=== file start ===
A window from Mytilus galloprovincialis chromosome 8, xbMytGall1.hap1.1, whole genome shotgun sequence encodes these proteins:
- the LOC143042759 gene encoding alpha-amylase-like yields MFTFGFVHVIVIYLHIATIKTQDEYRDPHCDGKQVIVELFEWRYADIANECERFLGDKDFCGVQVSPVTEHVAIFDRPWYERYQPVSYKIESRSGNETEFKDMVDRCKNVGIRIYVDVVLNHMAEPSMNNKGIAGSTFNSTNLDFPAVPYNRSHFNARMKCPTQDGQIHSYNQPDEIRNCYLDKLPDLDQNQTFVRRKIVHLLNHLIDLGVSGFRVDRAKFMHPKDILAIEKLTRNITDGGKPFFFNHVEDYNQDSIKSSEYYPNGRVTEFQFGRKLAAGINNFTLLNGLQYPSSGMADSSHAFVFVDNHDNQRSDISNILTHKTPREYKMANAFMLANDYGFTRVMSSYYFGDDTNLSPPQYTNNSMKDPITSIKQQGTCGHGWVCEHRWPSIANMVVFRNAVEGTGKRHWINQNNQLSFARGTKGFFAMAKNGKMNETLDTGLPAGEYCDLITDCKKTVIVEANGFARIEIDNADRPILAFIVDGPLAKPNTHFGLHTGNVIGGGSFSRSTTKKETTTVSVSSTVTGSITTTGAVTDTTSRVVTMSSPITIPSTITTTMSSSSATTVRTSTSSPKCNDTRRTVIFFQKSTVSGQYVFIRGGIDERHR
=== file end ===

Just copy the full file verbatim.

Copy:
A window from Mytilus galloprovincialis chromosome 8, xbMytGall1.hap1.1, whole genome shotgun sequence encodes these proteins:
- the LOC143042759 gene encoding alpha-amylase-like yields MFTFGFVHVIVIYLHIATIKTQDEYRDPHCDGKQVIVELFEWRYADIANECERFLGDKDFCGVQVSPVTEHVAIFDRPWYERYQPVSYKIESRSGNETEFKDMVDRCKNVGIRIYVDVVLNHMAEPSMNNKGIAGSTFNSTNLDFPAVPYNRSHFNARMKCPTQDGQIHSYNQPDEIRNCYLDKLPDLDQNQTFVRRKIVHLLNHLIDLGVSGFRVDRAKFMHPKDILAIEKLTRNITDGGKPFFFNHVEDYNQDSIKSSEYYPNGRVTEFQFGRKLAAGINNFTLLNGLQYPSSGMADSSHAFVFVDNHDNQRSDISNILTHKTPREYKMANAFMLANDYGFTRVMSSYYFGDDTNLSPPQYTNNSMKDPITSIKQQGTCGHGWVCEHRWPSIANMVVFRNAVEGTGKRHWINQNNQLSFARGTKGFFAMAKNGKMNETLDTGLPAGEYCDLITDCKKTVIVEANGFARIEIDNADRPILAFIVDGPLAKPNTHFGLHTGNVIGGGSFSRSTTKKETTTVSVSSTVTGSITTTGAVTDTTSRVVTMSSPITIPSTITTTMSSSSATTVRTSTSSPKCNDTRRTVIFFQKSTVSGQYVFIRGGIDERHR